With the polarization properties of the beam well understood, we further studied the intensity and polarization self-healing properties of the Poincaré–Bessel beam. For the intensity self-healing study, we have recorded the intensity profile of the Bessel beam generated through the Gaussian, scalar vortex of order, l = 1, and the full Poincaré beams as input to the axicon. On the other hand, we have estimated the degree of polarization, ellipse orientation, and ellipticity of the Poincaré–Bessel beam using the Stokes parameters calculated from the intensity profile of the Bessel beam recorded for different polarization projections. As observed previously29,30, here we also observe that the zero-order Bessel beam, first-order Bessel beams, and Poincaré–Bessel beam start regaining and maintaining their initial spatial intensity and polarization distribution after a propagation distance of d = 10 cm with complete healing at d = 59 cm. It is interesting to note that the beam obstruction, although disturbs the polarization distribution of the beam, has negligible or no impact on the degree of polarization of the beam. The Poincaré–Bessel beam maintains a high degree of polarization (≈ 1) throughout its cross-section.

To understand further, we have estimated the polarization coverage of each ring along the propagation distance. The results are shown by the colour chart in Fig. 7. The rows and columns of Fig. 7 represent the ring number and propagation distance, respectively. It is evident from Fig. 7 that all the rings before the beam obstruction carry polarization coverage > 84%, as already seen in Fig. 6. After the obstruction, the polarization coverage of the central ring is low due to the obstruction, while the polarization coverage of the outer rings remains unaffected. However, the disturbance in the polarization coverage of the beam gradually travels away from the inner ring to the outer rings as the beam propagates, and finally, the beam regains high polarization coverage for all rings. This observation indicates that the self-healing of the polarization coverage of the Poincaré–Bessel beam occurs due to the energy flow of the Bessel beam from the outward rings to the inside rings.

We also blocked the beam at various positions on the transverse plane and calculated the degree of polarization and polarization distribution to understand the impact of beam block sites on the self-healing process. We have selected obstructions of two sizes (circles of diameter 0.7 mm and 0.5 mm) at two different positions. In both cases, it is observed that although the degree of polarization is unperturbed by the beam obstruction, obstruction mediated polarization disturbance gradually spreads away from the disturbed site before returning to the initial polarization distribution.

### Polarization singularities

With the polarization and intensity properties of the Poincaré–Bessel beam characterized, we then studied the evolution of the C-point singularities of the beam in the self-healing process. As presented in Fig. 5a, the Poincaré–Bessel beam carries an in-principle infinite number of pairs of lemon and star singularities in close agreement with the theory (see Fig. 1). To identify the C-point singularities, we have calculated the orientation of the polarization ellipse varying from 0 - π with the results shown in Fig. 8. For clarity, we have identified the direction of ellipse orientation about the singularity point by 0 − π in the counterclockwise direction with white circles representing star singularities and the clockwise direction with black circles representing lemon singularities.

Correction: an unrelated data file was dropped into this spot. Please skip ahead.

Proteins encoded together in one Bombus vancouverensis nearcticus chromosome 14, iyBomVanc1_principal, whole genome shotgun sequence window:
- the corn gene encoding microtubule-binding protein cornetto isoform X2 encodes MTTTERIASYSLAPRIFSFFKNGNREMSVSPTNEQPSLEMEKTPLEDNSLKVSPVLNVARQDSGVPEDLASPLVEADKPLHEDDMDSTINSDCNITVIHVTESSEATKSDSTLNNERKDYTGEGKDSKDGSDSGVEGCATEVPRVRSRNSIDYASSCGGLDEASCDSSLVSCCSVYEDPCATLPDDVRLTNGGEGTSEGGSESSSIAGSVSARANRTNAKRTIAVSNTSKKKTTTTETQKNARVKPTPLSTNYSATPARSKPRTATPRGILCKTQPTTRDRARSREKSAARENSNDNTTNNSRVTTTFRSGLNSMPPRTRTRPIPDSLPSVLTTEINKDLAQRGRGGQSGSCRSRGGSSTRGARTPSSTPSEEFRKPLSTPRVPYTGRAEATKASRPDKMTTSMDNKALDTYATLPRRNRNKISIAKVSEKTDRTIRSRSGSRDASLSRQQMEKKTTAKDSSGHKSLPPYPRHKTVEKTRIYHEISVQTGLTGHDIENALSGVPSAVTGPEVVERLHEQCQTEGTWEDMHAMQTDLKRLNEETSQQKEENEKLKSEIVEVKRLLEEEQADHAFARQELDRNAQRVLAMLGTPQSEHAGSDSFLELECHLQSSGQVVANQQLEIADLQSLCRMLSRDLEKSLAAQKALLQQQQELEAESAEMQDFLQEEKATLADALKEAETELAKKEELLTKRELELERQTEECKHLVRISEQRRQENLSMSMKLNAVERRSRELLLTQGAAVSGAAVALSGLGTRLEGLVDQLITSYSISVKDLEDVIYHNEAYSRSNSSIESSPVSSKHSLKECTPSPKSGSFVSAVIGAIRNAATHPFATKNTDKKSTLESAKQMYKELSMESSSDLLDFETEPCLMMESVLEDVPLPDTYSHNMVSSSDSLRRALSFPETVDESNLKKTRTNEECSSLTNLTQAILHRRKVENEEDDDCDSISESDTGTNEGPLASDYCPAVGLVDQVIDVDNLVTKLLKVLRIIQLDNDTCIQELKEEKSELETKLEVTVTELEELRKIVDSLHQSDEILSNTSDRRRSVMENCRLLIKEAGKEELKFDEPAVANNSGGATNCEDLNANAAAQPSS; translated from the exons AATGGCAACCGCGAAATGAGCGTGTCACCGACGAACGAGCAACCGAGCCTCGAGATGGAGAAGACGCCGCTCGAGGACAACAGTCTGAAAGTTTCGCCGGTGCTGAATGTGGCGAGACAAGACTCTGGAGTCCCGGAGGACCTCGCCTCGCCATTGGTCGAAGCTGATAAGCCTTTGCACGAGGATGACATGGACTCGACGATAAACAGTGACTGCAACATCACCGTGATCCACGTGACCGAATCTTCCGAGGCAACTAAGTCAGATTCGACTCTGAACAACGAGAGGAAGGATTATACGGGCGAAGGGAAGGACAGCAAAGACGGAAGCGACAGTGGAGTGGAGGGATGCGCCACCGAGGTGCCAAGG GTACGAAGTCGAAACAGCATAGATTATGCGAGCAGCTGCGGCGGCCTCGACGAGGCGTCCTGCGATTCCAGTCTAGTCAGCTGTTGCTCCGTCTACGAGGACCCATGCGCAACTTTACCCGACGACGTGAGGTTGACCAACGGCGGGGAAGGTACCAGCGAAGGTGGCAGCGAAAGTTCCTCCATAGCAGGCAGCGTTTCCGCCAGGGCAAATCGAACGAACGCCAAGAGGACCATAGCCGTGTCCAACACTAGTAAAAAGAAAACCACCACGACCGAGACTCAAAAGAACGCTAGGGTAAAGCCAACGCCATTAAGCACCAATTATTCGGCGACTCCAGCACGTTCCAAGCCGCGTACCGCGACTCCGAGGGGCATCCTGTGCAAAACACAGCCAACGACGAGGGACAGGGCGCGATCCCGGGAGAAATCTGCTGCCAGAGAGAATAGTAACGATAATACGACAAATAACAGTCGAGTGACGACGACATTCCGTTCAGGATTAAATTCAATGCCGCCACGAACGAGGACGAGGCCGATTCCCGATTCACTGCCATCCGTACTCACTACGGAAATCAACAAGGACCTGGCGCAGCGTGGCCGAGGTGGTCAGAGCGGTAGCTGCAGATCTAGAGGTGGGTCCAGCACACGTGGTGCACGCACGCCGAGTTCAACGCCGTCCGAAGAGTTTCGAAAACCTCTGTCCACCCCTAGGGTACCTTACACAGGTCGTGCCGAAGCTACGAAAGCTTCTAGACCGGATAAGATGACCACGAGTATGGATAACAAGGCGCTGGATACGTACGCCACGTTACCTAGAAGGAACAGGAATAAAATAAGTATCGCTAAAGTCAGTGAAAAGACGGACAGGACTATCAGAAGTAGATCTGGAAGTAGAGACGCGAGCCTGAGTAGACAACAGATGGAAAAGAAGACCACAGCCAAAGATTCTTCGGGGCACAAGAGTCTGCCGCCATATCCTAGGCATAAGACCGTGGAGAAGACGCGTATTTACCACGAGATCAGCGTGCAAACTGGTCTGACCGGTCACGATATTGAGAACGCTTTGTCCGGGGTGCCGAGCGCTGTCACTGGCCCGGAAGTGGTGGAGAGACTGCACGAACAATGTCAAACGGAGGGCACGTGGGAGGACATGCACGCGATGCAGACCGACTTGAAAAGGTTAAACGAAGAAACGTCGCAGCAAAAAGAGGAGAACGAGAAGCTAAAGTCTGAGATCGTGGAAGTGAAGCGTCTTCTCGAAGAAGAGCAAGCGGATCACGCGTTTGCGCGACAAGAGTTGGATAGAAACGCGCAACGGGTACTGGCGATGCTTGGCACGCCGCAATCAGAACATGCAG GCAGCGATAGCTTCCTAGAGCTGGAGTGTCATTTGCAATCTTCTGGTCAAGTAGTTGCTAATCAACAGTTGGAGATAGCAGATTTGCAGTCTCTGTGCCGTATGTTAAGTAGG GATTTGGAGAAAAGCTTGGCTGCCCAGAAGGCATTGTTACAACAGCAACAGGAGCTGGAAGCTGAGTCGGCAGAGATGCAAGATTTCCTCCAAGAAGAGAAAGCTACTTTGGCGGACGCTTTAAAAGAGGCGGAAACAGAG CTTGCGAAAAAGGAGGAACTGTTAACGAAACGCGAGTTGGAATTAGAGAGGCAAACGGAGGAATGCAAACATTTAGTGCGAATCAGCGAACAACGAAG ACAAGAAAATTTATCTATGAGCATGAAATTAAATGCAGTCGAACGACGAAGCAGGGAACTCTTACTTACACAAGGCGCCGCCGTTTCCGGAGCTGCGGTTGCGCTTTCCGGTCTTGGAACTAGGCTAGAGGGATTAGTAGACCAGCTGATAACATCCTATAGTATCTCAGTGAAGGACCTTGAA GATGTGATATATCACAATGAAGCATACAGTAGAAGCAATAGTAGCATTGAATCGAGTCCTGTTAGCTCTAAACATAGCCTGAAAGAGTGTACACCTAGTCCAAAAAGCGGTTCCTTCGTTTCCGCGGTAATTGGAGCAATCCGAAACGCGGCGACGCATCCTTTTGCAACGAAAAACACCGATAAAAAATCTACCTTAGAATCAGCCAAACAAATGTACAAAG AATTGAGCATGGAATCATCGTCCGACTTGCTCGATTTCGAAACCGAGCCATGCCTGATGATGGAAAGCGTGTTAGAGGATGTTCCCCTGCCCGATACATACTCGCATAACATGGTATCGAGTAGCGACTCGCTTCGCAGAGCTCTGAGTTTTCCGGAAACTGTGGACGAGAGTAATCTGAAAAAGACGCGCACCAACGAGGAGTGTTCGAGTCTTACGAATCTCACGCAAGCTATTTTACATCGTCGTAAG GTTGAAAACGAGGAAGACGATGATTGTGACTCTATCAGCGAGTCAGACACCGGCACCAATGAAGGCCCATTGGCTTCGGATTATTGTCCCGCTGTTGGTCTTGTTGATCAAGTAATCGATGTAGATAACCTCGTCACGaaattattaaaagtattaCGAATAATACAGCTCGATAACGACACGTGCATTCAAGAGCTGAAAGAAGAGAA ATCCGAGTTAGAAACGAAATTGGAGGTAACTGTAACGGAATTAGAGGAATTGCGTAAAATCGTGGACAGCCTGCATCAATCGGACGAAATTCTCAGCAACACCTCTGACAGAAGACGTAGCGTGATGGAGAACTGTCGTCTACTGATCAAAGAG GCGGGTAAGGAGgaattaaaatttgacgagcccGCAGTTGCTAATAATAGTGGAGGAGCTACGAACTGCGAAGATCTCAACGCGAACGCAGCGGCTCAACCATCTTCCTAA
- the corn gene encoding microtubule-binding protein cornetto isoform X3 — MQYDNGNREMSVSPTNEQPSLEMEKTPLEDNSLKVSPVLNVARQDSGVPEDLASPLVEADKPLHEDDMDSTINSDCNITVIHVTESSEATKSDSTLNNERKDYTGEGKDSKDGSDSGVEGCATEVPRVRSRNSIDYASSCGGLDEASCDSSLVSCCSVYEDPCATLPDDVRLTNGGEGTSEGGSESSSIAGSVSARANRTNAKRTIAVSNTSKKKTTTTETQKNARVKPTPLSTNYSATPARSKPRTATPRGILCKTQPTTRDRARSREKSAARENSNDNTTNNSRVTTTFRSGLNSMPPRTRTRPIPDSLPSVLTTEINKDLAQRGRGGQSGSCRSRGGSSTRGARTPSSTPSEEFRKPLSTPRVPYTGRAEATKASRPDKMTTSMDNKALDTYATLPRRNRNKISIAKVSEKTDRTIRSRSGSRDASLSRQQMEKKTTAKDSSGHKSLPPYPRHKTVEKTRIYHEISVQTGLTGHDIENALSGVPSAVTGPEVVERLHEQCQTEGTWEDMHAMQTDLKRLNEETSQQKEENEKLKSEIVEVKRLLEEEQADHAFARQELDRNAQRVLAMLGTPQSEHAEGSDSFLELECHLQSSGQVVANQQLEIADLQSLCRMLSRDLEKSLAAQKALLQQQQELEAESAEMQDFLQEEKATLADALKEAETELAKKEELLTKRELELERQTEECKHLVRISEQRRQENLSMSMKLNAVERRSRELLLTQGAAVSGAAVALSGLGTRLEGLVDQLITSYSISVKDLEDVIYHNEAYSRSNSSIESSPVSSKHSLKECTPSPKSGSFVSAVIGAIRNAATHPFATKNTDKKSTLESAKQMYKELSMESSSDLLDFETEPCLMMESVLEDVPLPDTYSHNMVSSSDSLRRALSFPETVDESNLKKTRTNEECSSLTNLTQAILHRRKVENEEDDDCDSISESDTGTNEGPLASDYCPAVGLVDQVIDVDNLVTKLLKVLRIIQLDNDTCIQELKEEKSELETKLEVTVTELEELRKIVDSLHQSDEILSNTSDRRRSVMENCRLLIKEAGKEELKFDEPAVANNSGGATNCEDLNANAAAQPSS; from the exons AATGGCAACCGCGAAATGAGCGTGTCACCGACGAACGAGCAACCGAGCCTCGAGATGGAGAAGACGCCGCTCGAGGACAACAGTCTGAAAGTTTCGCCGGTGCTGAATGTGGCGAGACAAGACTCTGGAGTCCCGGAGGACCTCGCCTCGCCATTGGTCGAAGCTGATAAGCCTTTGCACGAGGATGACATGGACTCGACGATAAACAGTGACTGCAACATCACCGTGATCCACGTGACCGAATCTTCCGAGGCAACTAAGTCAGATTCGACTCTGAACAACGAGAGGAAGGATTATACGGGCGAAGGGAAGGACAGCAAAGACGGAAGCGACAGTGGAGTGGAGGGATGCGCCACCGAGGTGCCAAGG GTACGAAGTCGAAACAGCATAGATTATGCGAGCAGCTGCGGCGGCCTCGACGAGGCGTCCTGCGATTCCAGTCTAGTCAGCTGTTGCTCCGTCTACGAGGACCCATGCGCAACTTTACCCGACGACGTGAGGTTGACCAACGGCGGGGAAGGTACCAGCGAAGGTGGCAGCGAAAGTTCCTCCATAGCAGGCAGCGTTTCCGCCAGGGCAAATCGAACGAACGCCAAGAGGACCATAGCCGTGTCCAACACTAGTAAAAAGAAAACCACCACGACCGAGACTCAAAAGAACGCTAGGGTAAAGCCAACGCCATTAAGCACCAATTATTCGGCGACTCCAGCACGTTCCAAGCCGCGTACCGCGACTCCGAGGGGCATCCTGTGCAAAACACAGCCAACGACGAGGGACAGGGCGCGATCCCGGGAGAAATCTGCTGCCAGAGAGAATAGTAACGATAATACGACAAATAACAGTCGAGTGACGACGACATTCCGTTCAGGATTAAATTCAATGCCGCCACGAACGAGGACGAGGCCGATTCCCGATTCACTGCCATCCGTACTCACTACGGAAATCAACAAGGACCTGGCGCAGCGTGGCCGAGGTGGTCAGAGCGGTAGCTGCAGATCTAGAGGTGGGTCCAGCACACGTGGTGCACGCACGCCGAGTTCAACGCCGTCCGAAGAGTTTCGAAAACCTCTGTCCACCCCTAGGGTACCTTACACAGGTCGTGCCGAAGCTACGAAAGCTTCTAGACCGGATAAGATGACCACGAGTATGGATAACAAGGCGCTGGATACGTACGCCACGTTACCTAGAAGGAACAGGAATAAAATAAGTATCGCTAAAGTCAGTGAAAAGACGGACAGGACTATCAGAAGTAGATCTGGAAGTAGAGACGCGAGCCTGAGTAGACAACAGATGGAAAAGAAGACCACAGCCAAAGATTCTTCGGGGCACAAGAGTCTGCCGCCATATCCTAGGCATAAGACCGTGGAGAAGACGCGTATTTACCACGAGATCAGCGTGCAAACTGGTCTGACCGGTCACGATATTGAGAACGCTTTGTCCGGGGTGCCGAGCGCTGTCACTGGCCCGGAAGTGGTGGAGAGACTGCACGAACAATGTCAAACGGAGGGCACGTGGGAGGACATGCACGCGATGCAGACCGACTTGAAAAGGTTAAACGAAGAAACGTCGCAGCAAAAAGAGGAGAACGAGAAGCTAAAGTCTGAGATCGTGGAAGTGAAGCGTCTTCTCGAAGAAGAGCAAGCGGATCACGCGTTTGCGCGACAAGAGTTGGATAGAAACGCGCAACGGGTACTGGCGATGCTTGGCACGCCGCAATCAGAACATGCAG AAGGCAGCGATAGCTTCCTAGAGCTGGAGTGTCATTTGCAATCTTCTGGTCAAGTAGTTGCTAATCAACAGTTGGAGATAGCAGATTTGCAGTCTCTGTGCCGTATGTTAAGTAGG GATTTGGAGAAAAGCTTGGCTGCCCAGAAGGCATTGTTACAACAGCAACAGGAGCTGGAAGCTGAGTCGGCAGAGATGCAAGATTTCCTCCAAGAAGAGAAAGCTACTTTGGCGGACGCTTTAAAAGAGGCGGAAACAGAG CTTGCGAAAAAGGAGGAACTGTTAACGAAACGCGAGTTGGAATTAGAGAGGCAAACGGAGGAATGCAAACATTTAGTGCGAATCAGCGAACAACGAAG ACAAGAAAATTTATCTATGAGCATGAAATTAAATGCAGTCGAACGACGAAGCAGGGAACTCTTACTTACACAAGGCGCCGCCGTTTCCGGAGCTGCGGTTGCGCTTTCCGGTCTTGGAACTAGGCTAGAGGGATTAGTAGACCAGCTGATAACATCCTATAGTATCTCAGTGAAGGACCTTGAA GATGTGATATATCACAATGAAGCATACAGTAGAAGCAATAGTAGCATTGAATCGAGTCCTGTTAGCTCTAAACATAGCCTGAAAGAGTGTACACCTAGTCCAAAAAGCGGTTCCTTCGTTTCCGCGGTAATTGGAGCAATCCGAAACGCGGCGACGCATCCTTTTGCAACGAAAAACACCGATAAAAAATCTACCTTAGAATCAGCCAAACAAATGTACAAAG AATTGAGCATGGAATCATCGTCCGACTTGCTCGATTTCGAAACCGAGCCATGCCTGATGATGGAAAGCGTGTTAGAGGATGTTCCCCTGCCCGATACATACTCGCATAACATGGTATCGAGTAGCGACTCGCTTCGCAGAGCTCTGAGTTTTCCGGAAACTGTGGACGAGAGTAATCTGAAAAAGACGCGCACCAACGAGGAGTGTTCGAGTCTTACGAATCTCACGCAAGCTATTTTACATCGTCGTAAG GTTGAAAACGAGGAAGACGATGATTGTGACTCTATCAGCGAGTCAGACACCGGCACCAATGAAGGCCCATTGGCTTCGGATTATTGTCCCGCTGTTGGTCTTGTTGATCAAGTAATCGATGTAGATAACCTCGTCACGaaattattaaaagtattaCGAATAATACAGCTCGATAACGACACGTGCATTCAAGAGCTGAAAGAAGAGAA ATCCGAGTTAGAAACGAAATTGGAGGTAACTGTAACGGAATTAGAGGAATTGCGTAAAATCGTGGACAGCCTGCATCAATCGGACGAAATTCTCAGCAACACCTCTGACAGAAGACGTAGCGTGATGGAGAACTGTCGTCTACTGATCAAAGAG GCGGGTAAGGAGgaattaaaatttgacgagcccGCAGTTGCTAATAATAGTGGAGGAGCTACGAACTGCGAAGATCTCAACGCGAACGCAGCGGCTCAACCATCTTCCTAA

As predicted by our theoretical analysis, we observe the polarization ellipse orientation map of the Poincaré–Bessel beam in the rectangular basis to contain a lemon and star singularity pair in each ring. As ideal Bessel beams have infinite spatial extent and thus an infinite number of rings, we note that one can get an in-principle infinite sequence of lemon and star polarization singularity pairs by transforming the full Poincaré beam into a Poincaré–Bessel beam. In our experiment, with l = 1, we have one infinite sequence of lemon and star singularities. For more general Poincaré–Bessel beams, the number of sequences is decided by the number of polarization singularity pairs of the input full Poincaré beam, which is equal to the order of the vortex beam component. Experimentally, by using higher-order full Poincaré beams of vortex orders, l = 2, 3, and 4, we have observed the resultant Poincaré–Bessel beam to carry 2, 3 and 4 infinite sequences of lemon and star polarization singularity pairs, all oriented roughly along lines from the origin to the beam outskirts.

We have also measured the dynamics of the C-point singularities of the Poincaré–Bessel beam in the self-healing process. Using the intensity distribution of the beam for different projections along beam propagation, we have derived the polarization ellipse orientation map with the results shown in Fig. 9. As expected, the Poincaré–Bessel beam contained an infinite sequence of star and lemon polarization singularities, identified by the black and white dots in Fig. 9a. Because the lemons and stars have opposite topological indices, and there are an infinite number of them, the net topological index of this beam is technically undefined. (Roughly speaking, one would say it is “positive infinity plus negative infinity,” which is undefined.)